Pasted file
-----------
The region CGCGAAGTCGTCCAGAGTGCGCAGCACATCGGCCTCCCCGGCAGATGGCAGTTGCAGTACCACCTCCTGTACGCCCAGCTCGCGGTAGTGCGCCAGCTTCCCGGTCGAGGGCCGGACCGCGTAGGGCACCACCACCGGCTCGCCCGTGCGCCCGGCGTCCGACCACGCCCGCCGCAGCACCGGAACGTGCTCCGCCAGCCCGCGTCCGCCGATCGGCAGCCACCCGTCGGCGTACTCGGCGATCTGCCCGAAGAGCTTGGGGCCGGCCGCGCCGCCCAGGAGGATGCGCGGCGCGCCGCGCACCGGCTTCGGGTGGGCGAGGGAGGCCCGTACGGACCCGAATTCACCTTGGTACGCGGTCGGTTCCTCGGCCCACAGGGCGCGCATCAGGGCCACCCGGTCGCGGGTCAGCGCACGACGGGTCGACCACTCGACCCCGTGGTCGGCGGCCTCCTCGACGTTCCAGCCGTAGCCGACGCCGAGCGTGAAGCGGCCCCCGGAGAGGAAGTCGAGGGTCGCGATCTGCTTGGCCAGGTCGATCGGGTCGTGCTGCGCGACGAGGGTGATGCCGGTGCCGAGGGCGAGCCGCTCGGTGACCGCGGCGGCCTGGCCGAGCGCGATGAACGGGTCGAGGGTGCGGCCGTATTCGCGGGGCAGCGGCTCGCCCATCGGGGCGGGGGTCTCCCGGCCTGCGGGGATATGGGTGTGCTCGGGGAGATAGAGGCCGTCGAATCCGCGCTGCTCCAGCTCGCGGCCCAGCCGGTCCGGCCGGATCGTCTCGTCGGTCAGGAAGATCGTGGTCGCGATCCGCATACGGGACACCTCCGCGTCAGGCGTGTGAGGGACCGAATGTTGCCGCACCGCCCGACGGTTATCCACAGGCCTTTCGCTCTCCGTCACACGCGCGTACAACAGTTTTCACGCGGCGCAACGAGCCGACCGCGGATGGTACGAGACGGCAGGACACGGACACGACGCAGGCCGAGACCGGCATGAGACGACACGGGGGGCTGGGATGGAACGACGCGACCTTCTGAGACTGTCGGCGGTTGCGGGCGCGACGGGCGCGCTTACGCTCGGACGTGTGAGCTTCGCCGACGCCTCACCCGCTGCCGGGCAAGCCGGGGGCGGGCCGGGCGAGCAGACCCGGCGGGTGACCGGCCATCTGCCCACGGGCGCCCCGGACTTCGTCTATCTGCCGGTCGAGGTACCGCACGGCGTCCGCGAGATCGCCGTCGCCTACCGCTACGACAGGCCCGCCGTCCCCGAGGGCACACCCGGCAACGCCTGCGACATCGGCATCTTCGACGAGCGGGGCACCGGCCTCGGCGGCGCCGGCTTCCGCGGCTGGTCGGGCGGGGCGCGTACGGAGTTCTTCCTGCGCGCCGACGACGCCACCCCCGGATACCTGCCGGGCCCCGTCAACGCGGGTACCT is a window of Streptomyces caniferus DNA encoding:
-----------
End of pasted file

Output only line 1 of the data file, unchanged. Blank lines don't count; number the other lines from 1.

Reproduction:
The region CGCGAAGTCGTCCAGAGTGCGCAGCACATCGGCCTCCCCGGCAGATGGCAGTTGCAGTACCACCTCCTGTACGCCCAGCTCGCGGTAGTGCGCCAGCTTCCCGGTCGAGGGCCGGACCGCGTAGGGCACCACCACCGGCTCGCCCGTGCGCCCGGCGTCCGACCACGCCCGCCGCAGCACCGGAACGTGCTCCGCCAGCCCGCGTCCGCCGATCGGCAGCCACCCGTCGGCGTACTCGGCGATCTGCCCGAAGAGCTTGGGGCCGGCCGCGCCGCCCAGGAGGATGCGCGGCGCGCCGCGCACCGGCTTCGGGTGGGCGAGGGAGGCCCGTACGGACCCGAATTCACCTTGGTACGCGGTCGGTTCCTCGGCCCACAGGGCGCGCATCAGGGCCACCCGGTCGCGGGTCAGCGCACGACGGGTCGACCACTCGACCCCGTGGTCGGCGGCCTCCTCGACGTTCCAGCCGTAGCCGACGCCGAGCGTGAAGCGGCCCCCGGAGAGGAAGTCGAGGGTCGCGATCTGCTTGGCCAGGTCGATCGGGTCGTGCTGCGCGACGAGGGTGATGCCGGTGCCGAGGGCGAGCCGCTCGGTGACCGCGGCGGCCTGGCCGAGCGCGATGAACGGGTCGAGGGTGCGGCCGTATTCGCGGGGCAGCGGCTCGCCCATCGGGGCGGGGGTCTCCCGGCCTGCGGGGATATGGGTGTGCTCGGGGAGATAGAGGCCGTCGAATCCGCGCTGCTCCAGCTCGCGGCCCAGCCGGTCCGGCCGGATCGTCTCGTCGGTCAGGAAGATCGTGGTCGCGATCCGCATACGGGACACCTCCGCGTCAGGCGTGTGAGGGACCGAATGTTGCCGCACCGCCCGACGGTTATCCACAGGCCTTTCGCTCTCCGTCACACGCGCGTACAACAGTTTTCACGCGGCGCAACGAGCCGACCGCGGATGGTACGAGACGGCAGGACACGGACACGACGCAGGCCGAGACCGGCATGAGACGACACGGGGGGCTGGGATGGAACGACGCGACCTTCTGAGACTGTCGGCGGTTGCGGGCGCGACGGGCGCGCTTACGCTCGGACGTGTGAGCTTCGCCGACGCCTCACCCGCTGCCGGGCAAGCCGGGGGCGGGCCGGGCGAGCAGACCCGGCGGGTGACCGGCCATCTGCCCACGGGCGCCCCGGACTTCGTCTATCTGCCGGTCGAGGTACCGCACGGCGTCCGCGAGATCGCCGTCGCCTACCGCTACGACAGGCCCGCCGTCCCCGAGGGCACACCCGGCAACGCCTGCGACATCGGCATCTTCGACGAGCGGGGCACCGGCCTCGGCGGCGCCGGCTTCCGCGGCTGGTCGGGCGGGGCGCGTACGGAGTTCTTCCTGCGCGCCGACGACGCCACCCCCGGATACCTGCCGGGCCCCGTCAACGCGGGTACCT is a window of Streptomyces caniferus DNA encoding: